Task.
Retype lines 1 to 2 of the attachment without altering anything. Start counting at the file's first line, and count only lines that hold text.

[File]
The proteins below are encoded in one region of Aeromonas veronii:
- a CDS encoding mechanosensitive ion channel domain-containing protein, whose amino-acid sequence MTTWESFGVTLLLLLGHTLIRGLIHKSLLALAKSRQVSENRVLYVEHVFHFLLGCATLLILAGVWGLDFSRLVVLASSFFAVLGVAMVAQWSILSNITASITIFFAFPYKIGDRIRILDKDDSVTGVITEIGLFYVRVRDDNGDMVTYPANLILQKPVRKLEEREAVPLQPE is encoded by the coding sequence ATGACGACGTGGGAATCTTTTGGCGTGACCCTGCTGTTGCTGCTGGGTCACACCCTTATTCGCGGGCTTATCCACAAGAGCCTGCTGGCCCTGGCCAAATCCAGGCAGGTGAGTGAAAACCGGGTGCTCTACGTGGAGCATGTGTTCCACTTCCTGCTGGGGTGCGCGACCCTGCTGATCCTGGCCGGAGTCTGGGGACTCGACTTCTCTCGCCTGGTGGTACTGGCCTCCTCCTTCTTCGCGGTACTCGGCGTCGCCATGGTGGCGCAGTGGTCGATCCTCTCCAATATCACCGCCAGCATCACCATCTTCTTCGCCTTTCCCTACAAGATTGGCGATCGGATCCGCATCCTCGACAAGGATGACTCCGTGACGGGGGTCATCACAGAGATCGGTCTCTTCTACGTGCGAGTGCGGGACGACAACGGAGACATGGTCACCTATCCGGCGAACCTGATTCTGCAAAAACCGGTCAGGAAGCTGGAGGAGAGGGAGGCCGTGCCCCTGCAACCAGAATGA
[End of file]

The proteins below are encoded in one region of Aeromonas veronii:
- a CDS encoding mechanosensitive ion channel domain-containing protein, whose amino-acid sequence MTTWESFGVTLLLLLGHTLIRGLIHKSLLALAKSRQVSENRVLYVEHVFHFLLGCATLLILAGVWGLDFSRLVVLASSFFAVLGVAMVAQWSILSNITASITIFFAFPYKIGDRIRILDKDDSVTGVITEIGLFYVRVRDDNGDMVTYPANLILQKPVRKLEEREAVPLQPE is encoded by the coding sequence ATGACGACGTGGGAATCTTTTGGCGTGACCCTGCTGTTGCTGCTGGGTCACACCCTTATTCGCGGGCTTATCCACAAGAGCCTGCTGGCCCTGGCCAAATCCAGGCAGGTGAGTGAAAACCGGGTGCTCTACGTGGAGCATGTGTTCCACTTCCTGCTGGGGTGCGCGACCCTGCTGATCCTGGCCGGAGTCTGGGGACTCGACTTCTCTCGCCTGGTGGTACTGGCCTCCTCCTTCTTCGCGGTACTCGGCGTCGCCATGGTGGCGCAGTGGTCGATCCTCTCCAATATCACCGCCAGCATCACCATCTTCTTCGCCTTTCCCTACAAGATTGGCGATCGGATCCGCATCCTCGACAAGGATGACTCCGTGACGGGGGTCATCACAGAGATCGGTCTCTTCTACGTGCGAGTGCGGGACGACAACGGAGACATGGTCACCTATCCGGCGAACCTGATTCTGCAAAAACCGGTCAGGAAGCTGGAGGAGAGGGAGGCCGTGCCCCTGCAACCAGAATGA